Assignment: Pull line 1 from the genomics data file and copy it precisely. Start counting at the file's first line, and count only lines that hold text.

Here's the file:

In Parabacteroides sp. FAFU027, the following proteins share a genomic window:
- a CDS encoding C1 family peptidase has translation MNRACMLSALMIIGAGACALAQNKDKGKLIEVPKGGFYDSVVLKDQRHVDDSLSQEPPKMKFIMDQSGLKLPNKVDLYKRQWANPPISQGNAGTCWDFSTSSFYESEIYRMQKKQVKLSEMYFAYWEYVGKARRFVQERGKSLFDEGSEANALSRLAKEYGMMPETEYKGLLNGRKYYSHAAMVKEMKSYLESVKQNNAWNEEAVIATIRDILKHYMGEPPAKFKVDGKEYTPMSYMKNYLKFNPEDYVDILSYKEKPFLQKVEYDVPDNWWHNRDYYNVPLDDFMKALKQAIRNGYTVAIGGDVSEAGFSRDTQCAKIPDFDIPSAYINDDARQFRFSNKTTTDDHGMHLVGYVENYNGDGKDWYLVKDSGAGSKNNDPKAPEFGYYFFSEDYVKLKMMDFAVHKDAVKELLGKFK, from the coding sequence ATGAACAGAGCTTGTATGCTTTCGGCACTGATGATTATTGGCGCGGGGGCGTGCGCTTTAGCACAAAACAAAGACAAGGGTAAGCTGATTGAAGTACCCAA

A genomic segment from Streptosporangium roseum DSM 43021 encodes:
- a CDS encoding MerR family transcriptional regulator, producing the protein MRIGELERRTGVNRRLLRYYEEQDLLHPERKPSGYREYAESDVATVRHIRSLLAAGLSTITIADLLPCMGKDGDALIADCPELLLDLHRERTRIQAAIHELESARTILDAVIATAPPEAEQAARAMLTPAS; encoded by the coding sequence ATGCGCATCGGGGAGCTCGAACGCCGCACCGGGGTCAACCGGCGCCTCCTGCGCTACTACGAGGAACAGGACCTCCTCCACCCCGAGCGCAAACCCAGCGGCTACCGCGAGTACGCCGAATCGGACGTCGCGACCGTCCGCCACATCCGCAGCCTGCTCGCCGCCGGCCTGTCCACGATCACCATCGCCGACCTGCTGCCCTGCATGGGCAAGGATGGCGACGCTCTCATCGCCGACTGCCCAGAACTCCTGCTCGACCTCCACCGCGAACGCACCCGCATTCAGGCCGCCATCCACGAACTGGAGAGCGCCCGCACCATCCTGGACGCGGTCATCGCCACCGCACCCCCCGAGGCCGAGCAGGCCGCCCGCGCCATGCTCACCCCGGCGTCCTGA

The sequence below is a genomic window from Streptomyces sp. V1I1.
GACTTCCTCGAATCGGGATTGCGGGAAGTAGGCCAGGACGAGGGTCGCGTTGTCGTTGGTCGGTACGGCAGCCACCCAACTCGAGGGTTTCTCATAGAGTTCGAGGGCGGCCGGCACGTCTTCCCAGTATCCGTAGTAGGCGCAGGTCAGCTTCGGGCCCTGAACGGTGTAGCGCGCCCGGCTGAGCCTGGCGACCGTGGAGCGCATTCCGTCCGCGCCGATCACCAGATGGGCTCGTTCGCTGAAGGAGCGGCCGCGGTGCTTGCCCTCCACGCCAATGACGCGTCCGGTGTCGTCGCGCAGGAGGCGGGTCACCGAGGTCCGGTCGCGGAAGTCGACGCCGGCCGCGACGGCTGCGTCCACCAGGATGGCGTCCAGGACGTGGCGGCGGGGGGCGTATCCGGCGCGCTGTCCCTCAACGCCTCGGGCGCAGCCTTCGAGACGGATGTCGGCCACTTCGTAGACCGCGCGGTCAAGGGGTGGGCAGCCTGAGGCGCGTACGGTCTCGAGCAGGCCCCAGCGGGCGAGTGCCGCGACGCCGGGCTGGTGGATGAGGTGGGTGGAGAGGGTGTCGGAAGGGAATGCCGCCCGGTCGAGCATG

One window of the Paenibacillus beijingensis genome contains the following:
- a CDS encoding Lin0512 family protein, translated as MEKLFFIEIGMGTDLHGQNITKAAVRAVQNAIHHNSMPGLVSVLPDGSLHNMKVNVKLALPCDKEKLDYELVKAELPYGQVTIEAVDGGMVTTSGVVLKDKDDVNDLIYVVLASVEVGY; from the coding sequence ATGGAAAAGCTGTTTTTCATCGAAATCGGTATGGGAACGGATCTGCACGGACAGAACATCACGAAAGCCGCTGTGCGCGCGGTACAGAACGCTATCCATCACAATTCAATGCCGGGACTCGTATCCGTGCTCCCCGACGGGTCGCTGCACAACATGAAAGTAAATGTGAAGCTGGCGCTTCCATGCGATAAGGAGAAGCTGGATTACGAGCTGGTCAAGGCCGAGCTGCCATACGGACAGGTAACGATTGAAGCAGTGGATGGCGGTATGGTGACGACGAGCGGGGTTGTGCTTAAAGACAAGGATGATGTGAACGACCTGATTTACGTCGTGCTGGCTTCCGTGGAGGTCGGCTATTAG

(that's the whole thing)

In Parabacteroides sp. FAFU027, the following proteins share a genomic window: